The impact of Covid-19 will have a lasting impact on society and business where the services of the Ombudsman for Banking Services (OBS), among others, will be needed more than ever.
The impact of the pandemic on bank issues will only be felt after the dust has settled, said the Banking Ombudsman, Reana Steyn.
The OBS has for the first time released the annual report via a digital platform.
During 2019, the OBS opened
6 472 formal cases and closed
6 333. In 2018, they opened 7 115 formal cases and closed 7 307.
This means there were 9% fewer complaints in 2019 than in 2018.
The number of walk-in complainants increased from 242 in 2017 to a record 326 in 2019.
This may be because more people are becoming aware of our free service, explained Ms Steyn.
A significant decrease in the number of referrals was recorded in 2019 when the OBS referred
4 709 complaints to banks compared to the 6 309 referrals in 2018 and 7 173 referrals in 2017.
“More clients understand that they have to first report any dispute to their bank before they ask our office for assistance,” she said.
Internet banking complaints accounted for 18% received in 2019 – 4% less than 2018.
The office closed 1 292 internet banking fraud cases for the year 2019. About 947 (73%) of these complaints were resolved in favour of the banks and 345 (23%) were in favour of customers. As in previous years, these complaints related to fraud in the electronic banking space.
“Vishing, phishing and smishing, fraudulent SIM swaps are still prevalent and banking clients are still conned into providing fraudsters with their personal banking details,” Ms Steyn said.
“There is a need for continued consumer education and awareness when it comes to this type of fraud and the OBS is committed to helping the banking community provide education and awareness programmes,” she added.
Credit card complaints remained second on the list with an increase to 15% (12% in 2018) of the total complaints received in 2019. A total of 904 were closed by the OBS. A total of 214 (24%) of these cases were resolved in favour of the customers while 690 (76%) were in favour of the banks. The two issues most prevalent were related to card fraud and chargeback disputes due to online trading.
ATM complaints accounted for 821 (13%) cases in 2019, down by 1% from 2018 (14%). The issues also centre on fraud.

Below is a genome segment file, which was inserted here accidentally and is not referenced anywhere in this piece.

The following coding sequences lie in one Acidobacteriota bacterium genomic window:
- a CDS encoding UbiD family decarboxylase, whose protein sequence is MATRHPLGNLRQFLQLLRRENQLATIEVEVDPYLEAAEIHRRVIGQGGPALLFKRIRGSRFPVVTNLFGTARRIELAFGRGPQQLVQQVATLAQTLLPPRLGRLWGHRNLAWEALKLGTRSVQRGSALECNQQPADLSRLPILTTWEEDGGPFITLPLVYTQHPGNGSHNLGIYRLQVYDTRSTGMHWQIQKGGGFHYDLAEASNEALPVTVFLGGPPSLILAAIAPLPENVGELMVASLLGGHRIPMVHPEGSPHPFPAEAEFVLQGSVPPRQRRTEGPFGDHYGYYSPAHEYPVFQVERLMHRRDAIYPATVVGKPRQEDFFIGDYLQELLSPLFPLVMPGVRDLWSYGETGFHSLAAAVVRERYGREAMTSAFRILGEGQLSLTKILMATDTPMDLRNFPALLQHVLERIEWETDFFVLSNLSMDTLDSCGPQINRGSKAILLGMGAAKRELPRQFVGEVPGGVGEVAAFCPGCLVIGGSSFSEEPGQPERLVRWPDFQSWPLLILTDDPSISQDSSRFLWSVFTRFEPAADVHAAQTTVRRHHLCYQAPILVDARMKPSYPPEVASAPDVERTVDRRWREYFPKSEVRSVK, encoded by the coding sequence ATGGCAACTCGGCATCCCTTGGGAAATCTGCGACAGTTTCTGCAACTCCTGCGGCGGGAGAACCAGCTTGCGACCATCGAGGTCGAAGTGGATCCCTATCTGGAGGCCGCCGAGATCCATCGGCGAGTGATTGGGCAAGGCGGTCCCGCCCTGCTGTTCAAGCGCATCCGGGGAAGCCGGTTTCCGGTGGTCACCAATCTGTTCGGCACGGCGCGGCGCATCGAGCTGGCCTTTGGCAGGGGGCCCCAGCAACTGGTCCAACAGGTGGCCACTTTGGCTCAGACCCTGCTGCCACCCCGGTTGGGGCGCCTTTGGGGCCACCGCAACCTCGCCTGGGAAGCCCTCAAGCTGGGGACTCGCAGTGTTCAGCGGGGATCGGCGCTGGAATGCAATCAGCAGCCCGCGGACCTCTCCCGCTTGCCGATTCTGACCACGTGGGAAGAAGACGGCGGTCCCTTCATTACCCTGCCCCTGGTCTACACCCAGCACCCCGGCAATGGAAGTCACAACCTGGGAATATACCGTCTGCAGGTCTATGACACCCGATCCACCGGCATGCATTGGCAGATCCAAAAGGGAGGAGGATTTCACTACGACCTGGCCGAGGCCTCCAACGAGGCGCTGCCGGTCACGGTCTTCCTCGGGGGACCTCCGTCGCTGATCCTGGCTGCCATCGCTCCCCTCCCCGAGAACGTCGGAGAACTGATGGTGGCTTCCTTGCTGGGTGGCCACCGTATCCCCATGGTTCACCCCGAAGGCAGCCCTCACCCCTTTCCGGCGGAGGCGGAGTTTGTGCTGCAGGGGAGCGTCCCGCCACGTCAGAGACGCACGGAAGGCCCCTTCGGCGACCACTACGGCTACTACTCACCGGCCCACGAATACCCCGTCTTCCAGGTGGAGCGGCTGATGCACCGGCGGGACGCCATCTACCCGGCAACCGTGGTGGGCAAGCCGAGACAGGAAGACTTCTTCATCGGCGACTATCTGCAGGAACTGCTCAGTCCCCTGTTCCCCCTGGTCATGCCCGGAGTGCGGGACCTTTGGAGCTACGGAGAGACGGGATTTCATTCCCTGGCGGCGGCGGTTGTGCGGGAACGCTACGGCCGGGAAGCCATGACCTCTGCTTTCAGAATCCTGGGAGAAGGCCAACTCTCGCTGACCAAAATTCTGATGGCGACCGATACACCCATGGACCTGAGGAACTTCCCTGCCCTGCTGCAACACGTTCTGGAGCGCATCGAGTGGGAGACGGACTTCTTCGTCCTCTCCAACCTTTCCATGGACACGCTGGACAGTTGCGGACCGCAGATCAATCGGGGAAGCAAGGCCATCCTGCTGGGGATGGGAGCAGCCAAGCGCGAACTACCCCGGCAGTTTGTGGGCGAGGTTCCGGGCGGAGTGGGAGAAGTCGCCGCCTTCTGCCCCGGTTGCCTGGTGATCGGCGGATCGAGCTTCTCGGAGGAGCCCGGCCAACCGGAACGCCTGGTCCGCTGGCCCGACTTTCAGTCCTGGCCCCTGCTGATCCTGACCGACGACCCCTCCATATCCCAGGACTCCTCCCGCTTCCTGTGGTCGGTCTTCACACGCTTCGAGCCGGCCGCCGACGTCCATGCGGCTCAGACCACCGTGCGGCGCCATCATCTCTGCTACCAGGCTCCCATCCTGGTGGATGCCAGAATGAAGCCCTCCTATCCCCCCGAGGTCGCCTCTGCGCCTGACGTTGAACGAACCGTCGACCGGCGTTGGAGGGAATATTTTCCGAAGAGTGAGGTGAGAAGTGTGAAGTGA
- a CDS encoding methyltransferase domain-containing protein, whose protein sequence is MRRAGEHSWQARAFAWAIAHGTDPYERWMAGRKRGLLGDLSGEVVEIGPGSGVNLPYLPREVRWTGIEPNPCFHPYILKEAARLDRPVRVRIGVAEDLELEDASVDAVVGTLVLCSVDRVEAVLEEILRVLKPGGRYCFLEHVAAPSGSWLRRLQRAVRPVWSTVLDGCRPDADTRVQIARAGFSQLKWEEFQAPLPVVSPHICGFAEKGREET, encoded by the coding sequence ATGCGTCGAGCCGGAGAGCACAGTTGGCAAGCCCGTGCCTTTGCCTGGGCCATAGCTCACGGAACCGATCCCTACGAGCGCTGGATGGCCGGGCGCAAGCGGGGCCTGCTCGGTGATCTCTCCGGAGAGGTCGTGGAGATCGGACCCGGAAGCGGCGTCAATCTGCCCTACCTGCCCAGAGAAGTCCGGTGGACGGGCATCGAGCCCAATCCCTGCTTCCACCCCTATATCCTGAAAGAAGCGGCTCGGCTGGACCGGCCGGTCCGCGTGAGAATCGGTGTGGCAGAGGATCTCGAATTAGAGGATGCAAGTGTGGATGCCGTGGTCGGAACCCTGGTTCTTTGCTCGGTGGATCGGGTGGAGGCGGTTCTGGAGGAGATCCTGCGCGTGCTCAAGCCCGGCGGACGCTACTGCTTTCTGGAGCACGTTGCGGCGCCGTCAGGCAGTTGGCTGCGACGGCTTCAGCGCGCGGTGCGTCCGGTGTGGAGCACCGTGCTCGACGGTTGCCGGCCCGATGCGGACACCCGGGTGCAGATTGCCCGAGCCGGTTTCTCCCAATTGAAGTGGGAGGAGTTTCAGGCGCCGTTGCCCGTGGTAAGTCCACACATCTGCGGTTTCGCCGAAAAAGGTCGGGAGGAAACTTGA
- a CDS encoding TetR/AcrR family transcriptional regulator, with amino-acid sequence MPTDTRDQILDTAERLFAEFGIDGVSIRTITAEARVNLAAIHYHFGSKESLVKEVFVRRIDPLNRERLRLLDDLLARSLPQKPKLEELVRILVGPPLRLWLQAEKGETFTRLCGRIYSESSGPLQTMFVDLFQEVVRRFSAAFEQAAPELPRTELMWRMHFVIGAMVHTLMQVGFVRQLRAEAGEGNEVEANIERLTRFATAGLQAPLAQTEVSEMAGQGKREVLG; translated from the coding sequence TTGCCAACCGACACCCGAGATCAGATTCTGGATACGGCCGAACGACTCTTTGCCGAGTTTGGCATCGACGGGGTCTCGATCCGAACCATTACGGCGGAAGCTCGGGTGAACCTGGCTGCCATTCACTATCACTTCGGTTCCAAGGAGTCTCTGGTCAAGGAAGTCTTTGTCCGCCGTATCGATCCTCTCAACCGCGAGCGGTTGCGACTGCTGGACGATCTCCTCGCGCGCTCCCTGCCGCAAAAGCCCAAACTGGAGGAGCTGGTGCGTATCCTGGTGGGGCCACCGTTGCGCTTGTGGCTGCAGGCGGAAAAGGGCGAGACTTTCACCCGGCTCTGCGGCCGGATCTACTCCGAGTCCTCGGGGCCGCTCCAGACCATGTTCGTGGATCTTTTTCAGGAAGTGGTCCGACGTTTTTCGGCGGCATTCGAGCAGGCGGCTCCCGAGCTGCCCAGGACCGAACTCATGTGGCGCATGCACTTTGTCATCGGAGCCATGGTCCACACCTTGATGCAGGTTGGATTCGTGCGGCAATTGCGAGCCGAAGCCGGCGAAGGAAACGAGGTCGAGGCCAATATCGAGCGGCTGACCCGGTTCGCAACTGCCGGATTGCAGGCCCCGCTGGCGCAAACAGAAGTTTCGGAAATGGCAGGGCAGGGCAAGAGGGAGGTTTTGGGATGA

As with the other fraud-related complaints, 84% of the cases (694) were resolved in favour of the banks while 16% of cases (127) were resolved in favour of the customers.
The OBS adjudicators had to satisfy themselves that the customer compromised their card and PIN through no fault of the bank, Ms Steyn explained.
Current account complaints accounted for 649 (12%) of the complaints received in 2019 (10% in 2018).
A total of 445 (65%) of these complaints were upheld in favour of the bank while 244 of the complaints were found in favour of the customers.
Personal loan complaints accounted for 666 (11% in both 2019 and 2018), mortgage loan finance for 490 (8% and 10% in 2018), and vehicle finance accounted for 462 (8%) of complaints (8% in 2018).
Debit orders accounted for 190 (3%) (the same percentage as in 2018) of cases received.
There was an almost 50% split with about 48% of the debit order complaints found in favour of bank customers, according to Ms Steyn.
As with the previous year, the bulk of the complaints opened by the OBS are from Gauteng at 44% (42% in 2018), followed by the Western Cape, 15% (same as in 2018), and KwaZulu-Natal 13% (same as in 2018).
The top three complaints per age group received in 2019, were from people under the age of 31 related to ATM fraud, internet banking fraud and to car finance related issues.
Most complaints received from those above 31 but below the age of 40 related to personal loans, internet banking and ATM fraud.
Although there is a slight drop from 2018, the OBS still recorded an alarming statistic of 64.58% of the complainants being from people over the age of 40.
Internet banking fraud comprised most of their complaints followed by credit card and ATM fraud complaints.
“This is an indication that still more measures must be taken to educate this group about the dos and don’ts when it comes to banking,” said Ms Steyn.
The number of formal cases opened against the big five banks in 2019 were: First National Bank saw 1 707 complaints compared with1 560 in 2018; while Absa had 1 483 cases opened against 1 776 in 2018; Standard Bank had 1 127 cases compared with 1 203 in 2018; Nedbank saw 1 094 cases opened against 1 265 in 2018; and Capitec Bank had 763 cases opened against it compared with 1 001 in 2018, statistics showed.
The ombud’s services are free to all bank customers. Visit:
firstname.lastname@example.org or call 0860 800 900 or email email@example.com for help and to lodge a complaint.